In Leandro Erlich’s sculptures and complex labyrinths, everything is familiar, yet nothing is exactly as you think it should be. Precise, large-scale simulations of scenarios encountered in everyday life—an elevator, a classroom, a hair salon, a laundromat, changing rooms, and, most widely seen and beloved, a swimming pool—are some of the 16 site-specific works brought together in “Liminal,” his first North American survey (on view through September 4, 2023), which spans over two decades.
Peering into what appears to be a mirror, window, or elevator does not deliver the certainty of reflection, a view, or transportation. Instead, one might encounter a void, another museum visitor, an infinitely repeating image of oneself, a rainstorm, or a structure turned inside out. In The View (1997), a projection of neighbors going about their daily lives, seen through half-open window blinds, casts viewers as voyeurs and questions who is watching and who is being watched. Rooms surrender boundaries and endlessly connect in Changing Rooms (2008). In the interactive Classroom (2018), ethereal projections of visitors’ bodies into an adjoining room—achieved through the use of a two-way mirror—merge the roles of subject and object, existence and memory. A series of vitrines displaying stacked glass sheets (The Cloud—América del Sur, 2018) creates the illusion of the impossible: capturing floating clouds. And Swimming Pool (1999), installed on the outer deck of the museum and defying the basic laws of physics, offers the dual experience of being in a pool (magically dry below the water line) and looking up through the “water” at distorted images of people curiously looking down; and the alternate vantage point from the deck, gazing down on the pool’s occupants as they mysteriously meander below the water.
Erlich’s sculptures are symbols of transience, and audience participation is key to the dis- and re-orienting experience in which perspectives and perceptions of the self and others intersect. “Liminal” isn’t quite a fun house, it’s more reminiscent of a film set, with dreamy façades and psychologically charged environments, just off-kilter enough to make you take notice and challenge assumptions. In order to focus attention on viewers’ perceptions of, and role in, built environments, as well as the emotion/memory/nostalgia generated by a given place, Erlich expertly uses the tools of illusion and deception.
Theatrical illusion is the connecting thread found in all of Erlich’s poetic and exquisitely executed installations, which center on something recognizable, removed from habitual function, and infused with a psychological twist requiring a re-seeing of the ordinary. “In the hands of Leandro Erlich, art and magic are often one and the same,” PAMM Director Franklin Sirmans explains. “Egyptian, Greek, and Roman art of antiquity often illustrated magical spells and incantations for supernatural power. In the 20th century, with the advent of artists as shamans, the power of art has often been connected to the presence of magic.”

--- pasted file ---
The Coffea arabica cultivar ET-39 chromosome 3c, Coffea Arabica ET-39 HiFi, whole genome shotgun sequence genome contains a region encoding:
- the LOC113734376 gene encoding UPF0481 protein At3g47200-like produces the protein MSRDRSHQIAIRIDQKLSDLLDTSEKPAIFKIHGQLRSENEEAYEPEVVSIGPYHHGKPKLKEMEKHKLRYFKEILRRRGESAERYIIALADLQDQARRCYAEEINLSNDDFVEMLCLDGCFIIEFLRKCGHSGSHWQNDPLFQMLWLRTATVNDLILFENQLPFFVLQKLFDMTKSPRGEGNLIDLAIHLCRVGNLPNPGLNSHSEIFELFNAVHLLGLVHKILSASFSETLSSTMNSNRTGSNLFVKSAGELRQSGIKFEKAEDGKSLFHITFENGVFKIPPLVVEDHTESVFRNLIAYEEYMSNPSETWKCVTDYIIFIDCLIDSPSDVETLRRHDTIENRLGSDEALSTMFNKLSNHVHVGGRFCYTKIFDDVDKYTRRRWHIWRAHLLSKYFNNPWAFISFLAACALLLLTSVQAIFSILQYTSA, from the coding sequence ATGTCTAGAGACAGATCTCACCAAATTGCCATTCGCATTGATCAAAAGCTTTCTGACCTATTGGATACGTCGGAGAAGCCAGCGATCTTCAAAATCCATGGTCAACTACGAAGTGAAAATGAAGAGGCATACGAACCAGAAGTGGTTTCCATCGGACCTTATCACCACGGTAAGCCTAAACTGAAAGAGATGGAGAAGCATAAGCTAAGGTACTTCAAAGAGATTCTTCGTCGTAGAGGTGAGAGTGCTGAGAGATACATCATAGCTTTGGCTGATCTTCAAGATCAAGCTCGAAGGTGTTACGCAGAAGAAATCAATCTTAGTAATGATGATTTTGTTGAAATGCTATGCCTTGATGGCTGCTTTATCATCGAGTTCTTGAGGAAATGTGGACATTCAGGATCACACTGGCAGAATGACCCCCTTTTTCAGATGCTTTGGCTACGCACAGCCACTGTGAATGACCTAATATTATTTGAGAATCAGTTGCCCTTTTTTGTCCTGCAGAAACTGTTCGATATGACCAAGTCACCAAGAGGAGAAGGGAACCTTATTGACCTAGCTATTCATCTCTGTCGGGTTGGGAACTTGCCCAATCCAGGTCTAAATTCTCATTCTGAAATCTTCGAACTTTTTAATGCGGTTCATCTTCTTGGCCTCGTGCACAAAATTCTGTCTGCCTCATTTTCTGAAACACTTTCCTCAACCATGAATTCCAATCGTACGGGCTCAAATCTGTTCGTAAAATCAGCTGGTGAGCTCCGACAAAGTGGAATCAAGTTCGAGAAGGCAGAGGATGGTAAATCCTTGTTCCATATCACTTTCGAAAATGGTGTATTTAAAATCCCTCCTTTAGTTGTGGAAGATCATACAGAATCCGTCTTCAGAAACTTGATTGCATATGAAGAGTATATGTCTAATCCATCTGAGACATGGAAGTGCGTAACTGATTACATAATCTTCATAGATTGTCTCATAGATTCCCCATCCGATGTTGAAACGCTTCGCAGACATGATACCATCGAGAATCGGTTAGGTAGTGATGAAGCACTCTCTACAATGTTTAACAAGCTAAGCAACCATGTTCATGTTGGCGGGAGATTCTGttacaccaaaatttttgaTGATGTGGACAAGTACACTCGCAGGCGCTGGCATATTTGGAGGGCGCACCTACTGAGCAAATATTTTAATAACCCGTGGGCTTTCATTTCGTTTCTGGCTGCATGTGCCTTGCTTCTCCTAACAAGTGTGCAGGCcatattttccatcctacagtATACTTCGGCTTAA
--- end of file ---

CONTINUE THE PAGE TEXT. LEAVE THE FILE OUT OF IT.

Erlich’s work is rooted in the conceptualism and Minimalism of the 1970s and ’80s, with influences from his upbringing in Argentina—the magical realism of Jorge Luis Borges and Latin American literature; an early love of cinema developed while screening the 1,000 VHS films that his father bought when cable came in and video stores went out of business; his culture’s obsession with psychoanalysis; and the imaginative and chaotic architecture of Buenos Aires. That Erlich grew up in a family of architects—brother, father, aunt—comes as no surprise. Fortunately for the art world, he wasn’t interested in construction and function; instead, he was drawn to the “psychological aspect of space; the way we feel, the way we act, and how our social interactions relate to the space.”1
I first encountered Erlich’s work through his acclaimed Window and Ladder–Too Late for Help (2008), installed in the Lower Ninth Ward in New Orleans as part of Prospect.1, curated by Dan Cameron (who also curated this survey, initially presented at MALBA in Buenos Aires). The mysteriously freestanding, 16-foot-tall ladder and window, leading to the beyond, symbolically spoke to the escape that was so needed by residents who suffered when the levy broke during Hurricane Katrina. That same interest in surrealism, symbolism, and optimism is present throughout the appropriately titled “Liminal,” which means to occupy a position at, or on both sides of, a boundary or threshold. Erlich challenges the idea of fate, championing our ability to change and re-imagine critical issues related to the environment, society, and global humanism. Perception is the inherent tool for understanding his work; for him, “This tennis game between the mind and senses leads us to knowledge.” Art historian Fumio Nanjo counters this sentiment, proffering that Erlich’s work “makes us realize how easily our eyes can be deceived and how easily we can confuse something else with the truth.”2
1 Leandro Erlich quotations are from a public program conversation between the artist and Dan Cameron, Pérez Art Museum Miami, November 29, 2022.
2 Fumio Nanjo on The Ballet Studio (2002), in Leandro Erlich: Liminal (RM/Toluca Éditions, 2023), p. 124.